Be Aware

Consider others and their experience wiath an open mind.

Be Kind

Keep love and kindness at the heart of your messages.

Be Inclusive

Make an effort to embrace mental health conversations.

Be Healthy

Learn how to improve your overall health.

The Dose of Wellness campaign bridges the often-overlooked connection between physical and mental health.

Building Positive Mental Health for Every New Mexican

July is Minority Mental Health Awareness month and, because New Mexico is a minority/majority multicultural state, it’s important to stand together to support health equity. Minority communities have historically suffered significant mental and physical health inequalities with regard to access and treatment. Health equity is achieved when everyone in our state has the same opportunity to be as healthy—physically and mentally—as possible, regardless of race, ethnicity, gender, sexual orientation, economic status, or geographic location. 

New Mexico is a diverse state, with indicators that many citizens may not be able to access proper mental health treatment:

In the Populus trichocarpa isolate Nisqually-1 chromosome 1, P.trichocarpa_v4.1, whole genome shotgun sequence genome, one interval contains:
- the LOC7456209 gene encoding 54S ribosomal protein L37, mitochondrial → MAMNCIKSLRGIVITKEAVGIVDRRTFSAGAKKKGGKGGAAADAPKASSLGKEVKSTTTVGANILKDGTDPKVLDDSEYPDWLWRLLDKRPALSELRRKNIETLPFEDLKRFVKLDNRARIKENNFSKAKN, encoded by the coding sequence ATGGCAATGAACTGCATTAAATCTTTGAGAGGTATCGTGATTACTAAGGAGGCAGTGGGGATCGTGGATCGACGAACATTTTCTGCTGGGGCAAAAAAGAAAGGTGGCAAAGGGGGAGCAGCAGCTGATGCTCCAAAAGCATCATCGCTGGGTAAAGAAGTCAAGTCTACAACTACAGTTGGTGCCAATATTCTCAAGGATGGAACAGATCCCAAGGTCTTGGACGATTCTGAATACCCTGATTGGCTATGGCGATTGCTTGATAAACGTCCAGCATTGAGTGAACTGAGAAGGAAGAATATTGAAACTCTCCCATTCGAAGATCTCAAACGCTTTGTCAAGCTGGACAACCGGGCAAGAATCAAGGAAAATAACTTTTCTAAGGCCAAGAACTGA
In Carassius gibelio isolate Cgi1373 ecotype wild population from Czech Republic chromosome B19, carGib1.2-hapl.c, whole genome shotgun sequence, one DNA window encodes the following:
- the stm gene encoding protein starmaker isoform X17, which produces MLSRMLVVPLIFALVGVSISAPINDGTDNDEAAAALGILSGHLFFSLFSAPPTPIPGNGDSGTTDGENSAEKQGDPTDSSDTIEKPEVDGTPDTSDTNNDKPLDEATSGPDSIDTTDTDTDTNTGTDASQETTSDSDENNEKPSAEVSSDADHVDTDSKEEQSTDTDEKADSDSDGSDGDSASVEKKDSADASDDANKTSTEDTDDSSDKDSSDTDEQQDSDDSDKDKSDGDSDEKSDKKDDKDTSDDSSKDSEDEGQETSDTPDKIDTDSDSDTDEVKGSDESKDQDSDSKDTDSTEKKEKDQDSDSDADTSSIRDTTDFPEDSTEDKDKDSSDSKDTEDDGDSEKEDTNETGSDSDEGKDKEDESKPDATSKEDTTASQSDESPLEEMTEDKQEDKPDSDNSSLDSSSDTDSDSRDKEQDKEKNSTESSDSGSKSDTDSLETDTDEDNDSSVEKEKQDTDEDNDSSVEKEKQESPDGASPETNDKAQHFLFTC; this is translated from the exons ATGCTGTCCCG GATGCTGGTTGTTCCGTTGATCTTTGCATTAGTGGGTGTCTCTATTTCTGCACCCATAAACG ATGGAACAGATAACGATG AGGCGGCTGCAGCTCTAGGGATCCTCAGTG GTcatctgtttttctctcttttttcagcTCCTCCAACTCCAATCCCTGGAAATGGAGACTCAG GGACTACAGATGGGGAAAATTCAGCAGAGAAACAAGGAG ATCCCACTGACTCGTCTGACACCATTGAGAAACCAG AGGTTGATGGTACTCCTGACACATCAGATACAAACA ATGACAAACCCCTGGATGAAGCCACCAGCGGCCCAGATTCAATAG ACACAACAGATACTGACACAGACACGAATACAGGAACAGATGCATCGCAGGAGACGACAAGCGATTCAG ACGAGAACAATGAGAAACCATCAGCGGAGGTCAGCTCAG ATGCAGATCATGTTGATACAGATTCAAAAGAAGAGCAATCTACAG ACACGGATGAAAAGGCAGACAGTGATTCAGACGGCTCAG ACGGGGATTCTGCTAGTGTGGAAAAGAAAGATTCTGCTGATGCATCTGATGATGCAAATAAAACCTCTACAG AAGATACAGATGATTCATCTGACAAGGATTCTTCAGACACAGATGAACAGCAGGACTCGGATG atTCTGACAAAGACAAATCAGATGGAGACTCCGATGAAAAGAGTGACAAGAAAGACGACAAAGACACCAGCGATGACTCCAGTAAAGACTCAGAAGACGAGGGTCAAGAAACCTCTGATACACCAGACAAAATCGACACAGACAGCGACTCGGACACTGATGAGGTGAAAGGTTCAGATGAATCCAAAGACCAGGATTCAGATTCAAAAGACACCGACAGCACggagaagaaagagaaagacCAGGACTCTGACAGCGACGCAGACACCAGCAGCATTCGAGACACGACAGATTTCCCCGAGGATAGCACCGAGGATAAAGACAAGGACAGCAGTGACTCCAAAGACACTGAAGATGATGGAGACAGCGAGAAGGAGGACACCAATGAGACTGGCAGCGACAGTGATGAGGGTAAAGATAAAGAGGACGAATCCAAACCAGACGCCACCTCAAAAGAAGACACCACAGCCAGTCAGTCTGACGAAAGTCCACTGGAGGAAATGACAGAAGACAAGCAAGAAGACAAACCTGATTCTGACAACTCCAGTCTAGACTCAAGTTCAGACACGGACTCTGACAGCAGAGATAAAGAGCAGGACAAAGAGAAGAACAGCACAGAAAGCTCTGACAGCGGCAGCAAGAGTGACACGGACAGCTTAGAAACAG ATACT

• 6 in 10 New Mexicans are people of color and/or American Indian
  • 36 in 100 speak a language other than English at home
  • 1 in 10 New Mexicans were born outside the U.S.
  • 1 in 5 New Mexicans live beneath the federal poverty line
  • 1 in 10 New Mexicans have no health insurance

In New Mexico, 67% of children are racial minorities—51% are Hispanic; 12% are Native American, 2% are African American; and 2% are Asian. New Mexico is a culturally complex population, and research reveals that people from minority groups are less likely to receive mental health care. According to a 2015 National Healthcare Quality and Disparities Report, only 31% of Hispanic people received mental health care compared to 48% of white people.

Barriers to healthcare access greatly affect New Mexicans. Lack of insurance, lack of diversity among mental health care providers, or language barriers all contribute to the difficulty many New Mexicans face when seeking help. In addition, health care providers’ lack of cultural understanding may contribute to underdiagnosis and/or misdiagnosis of mental illness in people from racially/ethnically diverse populations. The New Mexico Department of Human Services Behavioral Health Services Division (BHSD) supports cultural competency training for providers in New Mexico, because culturally informed, evidence-based mental healthcare is essential to improving minority mental health. 

If you or a loved one are experiencing difficulty in gaining access to treatment, please know that help is available. Check the resources compiled by BHSD below, or talk to friends and family members for possible referrals within your community. Good health—including good mental health—is a fundamental human right. Stand with us to support positive conversations about minority mental healthcare, and end the stigma surrounding mental health issues.

Resources: